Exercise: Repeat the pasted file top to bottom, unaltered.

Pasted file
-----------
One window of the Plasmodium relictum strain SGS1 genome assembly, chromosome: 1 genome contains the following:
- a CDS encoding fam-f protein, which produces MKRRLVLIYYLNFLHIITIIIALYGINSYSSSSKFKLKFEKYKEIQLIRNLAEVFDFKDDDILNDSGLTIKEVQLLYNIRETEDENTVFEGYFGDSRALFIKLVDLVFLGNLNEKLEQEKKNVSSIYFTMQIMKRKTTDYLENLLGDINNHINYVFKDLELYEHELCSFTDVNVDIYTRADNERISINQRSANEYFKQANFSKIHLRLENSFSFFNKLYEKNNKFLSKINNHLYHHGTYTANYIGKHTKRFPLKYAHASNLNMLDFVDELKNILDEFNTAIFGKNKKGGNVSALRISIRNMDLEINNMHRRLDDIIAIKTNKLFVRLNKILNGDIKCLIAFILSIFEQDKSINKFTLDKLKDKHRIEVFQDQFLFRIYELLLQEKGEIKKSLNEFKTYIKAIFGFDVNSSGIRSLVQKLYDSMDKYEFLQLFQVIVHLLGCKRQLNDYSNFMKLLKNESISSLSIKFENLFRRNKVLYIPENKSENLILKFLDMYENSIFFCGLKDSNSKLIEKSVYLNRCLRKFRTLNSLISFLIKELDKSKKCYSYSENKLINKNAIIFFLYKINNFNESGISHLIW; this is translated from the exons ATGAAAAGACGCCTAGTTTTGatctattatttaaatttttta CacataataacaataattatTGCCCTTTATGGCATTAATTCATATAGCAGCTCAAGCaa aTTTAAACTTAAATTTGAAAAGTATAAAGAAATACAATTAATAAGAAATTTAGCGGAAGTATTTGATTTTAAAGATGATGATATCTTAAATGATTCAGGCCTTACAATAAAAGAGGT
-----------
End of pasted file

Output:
One window of the Plasmodium relictum strain SGS1 genome assembly, chromosome: 1 genome contains the following:
- a CDS encoding fam-f protein, which produces MKRRLVLIYYLNFLHIITIIIALYGINSYSSSSKFKLKFEKYKEIQLIRNLAEVFDFKDDDILNDSGLTIKEVQLLYNIRETEDENTVFEGYFGDSRALFIKLVDLVFLGNLNEKLEQEKKNVSSIYFTMQIMKRKTTDYLENLLGDINNHINYVFKDLELYEHELCSFTDVNVDIYTRADNERISINQRSANEYFKQANFSKIHLRLENSFSFFNKLYEKNNKFLSKINNHLYHHGTYTANYIGKHTKRFPLKYAHASNLNMLDFVDELKNILDEFNTAIFGKNKKGGNVSALRISIRNMDLEINNMHRRLDDIIAIKTNKLFVRLNKILNGDIKCLIAFILSIFEQDKSINKFTLDKLKDKHRIEVFQDQFLFRIYELLLQEKGEIKKSLNEFKTYIKAIFGFDVNSSGIRSLVQKLYDSMDKYEFLQLFQVIVHLLGCKRQLNDYSNFMKLLKNESISSLSIKFENLFRRNKVLYIPENKSENLILKFLDMYENSIFFCGLKDSNSKLIEKSVYLNRCLRKFRTLNSLISFLIKELDKSKKCYSYSENKLINKNAIIFFLYKINNFNESGISHLIW; this is translated from the exons ATGAAAAGACGCCTAGTTTTGatctattatttaaatttttta CacataataacaataattatTGCCCTTTATGGCATTAATTCATATAGCAGCTCAAGCaa aTTTAAACTTAAATTTGAAAAGTATAAAGAAATACAATTAATAAGAAATTTAGCGGAAGTATTTGATTTTAAAGATGATGATATCTTAAATGATTCAGGCCTTACAATAAAAGAGGT